The University of Oxford says it will continue its COVID-19 vaccine trial in Brazil, following the death of a volunteer.
The Brazilian health authority said on Wednesday a volunteer in the clinical trial of the potential vaccine – which has been licenced to pharmaceutical giant AstraZeneca – had died.
But the university said an independent review had revealed no safety concerns.
“Following careful assessment of this case in Brazil, there have been no concerns about safety of the clinical trial and the independent review in addition to the Brazilian regulator have recommended that the trial should continue,” a spokesperson said.
The volunteer, who is Brazilian, didn’t receive the coronavirus vaccine, it is understood.
Brazilian newspaper O Globo reported that the volunteer had been given a placebo and not the trial vaccine, although this hasn’t been officially confirmed.
Shares in AstraZeneca turned negative and were down 1.7% after the news broke on Wednesday evening.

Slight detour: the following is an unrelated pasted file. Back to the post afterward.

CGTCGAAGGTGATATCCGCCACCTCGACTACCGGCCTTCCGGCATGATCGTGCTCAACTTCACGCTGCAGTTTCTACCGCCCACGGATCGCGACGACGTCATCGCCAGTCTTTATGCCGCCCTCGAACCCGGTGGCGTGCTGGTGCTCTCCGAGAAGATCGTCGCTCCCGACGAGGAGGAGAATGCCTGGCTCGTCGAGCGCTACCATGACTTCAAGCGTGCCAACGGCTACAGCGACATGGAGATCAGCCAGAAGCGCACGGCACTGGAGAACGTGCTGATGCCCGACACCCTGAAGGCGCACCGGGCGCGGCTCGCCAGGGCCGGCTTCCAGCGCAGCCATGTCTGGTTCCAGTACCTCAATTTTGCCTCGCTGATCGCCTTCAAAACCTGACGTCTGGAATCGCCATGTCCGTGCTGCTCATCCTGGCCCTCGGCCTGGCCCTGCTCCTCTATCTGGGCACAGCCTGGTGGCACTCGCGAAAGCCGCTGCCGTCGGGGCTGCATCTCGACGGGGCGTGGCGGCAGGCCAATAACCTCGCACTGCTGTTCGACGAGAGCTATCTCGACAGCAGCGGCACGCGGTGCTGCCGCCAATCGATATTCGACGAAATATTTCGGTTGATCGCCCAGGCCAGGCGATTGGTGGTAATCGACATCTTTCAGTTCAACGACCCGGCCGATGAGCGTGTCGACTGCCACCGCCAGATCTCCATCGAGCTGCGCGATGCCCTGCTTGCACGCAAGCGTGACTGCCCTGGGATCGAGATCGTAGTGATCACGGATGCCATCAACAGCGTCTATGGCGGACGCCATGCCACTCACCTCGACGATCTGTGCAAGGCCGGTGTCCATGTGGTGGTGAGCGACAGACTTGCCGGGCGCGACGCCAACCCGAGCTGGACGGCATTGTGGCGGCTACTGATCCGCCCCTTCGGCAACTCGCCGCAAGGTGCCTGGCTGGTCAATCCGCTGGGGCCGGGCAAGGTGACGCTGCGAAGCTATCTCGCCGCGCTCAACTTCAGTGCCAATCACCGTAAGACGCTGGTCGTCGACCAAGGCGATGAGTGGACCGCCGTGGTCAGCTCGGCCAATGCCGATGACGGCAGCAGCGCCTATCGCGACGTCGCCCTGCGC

A spokesperson from the company said: “We cannot comment on individual cases in an ongoing trial of the Oxford vaccine as we adhere strictly to medical confidentiality and clinical trial regulations, but we can confirm that all required review processes have been followed.
“All significant medical events are carefully assessed by trial investigators, an independent safety monitoring committee and the regulatory authorities.
“These assessments have not led to any concerns about the continuation of the ongoing study.”
AstraZeneca and Oxford are thought to be among the front-runners in a global race to produce a coronavirus jab. The UK government has signed a deal for 100 million doses.
The vaccine is in Phase 3 trials – the last stage before a treatment is declared safe – in multiple countries, including the US and India.
In September, the UK trial was paused over possible dangerous side effects, but it was later restarted when the Medicines Health Regulatory Authority declared it safe to continue.
Early results from the trial showed the vaccine was safe and produced strong immune responses in volunteers, but it is not known how effective it will be.
Brazil has the second deadliest outbreak of COVID-19 after the US, with more than 154,000 deaths. It is the third-worst outbreak in terms of cases, with more than 5.2 million infected, after the US and India.
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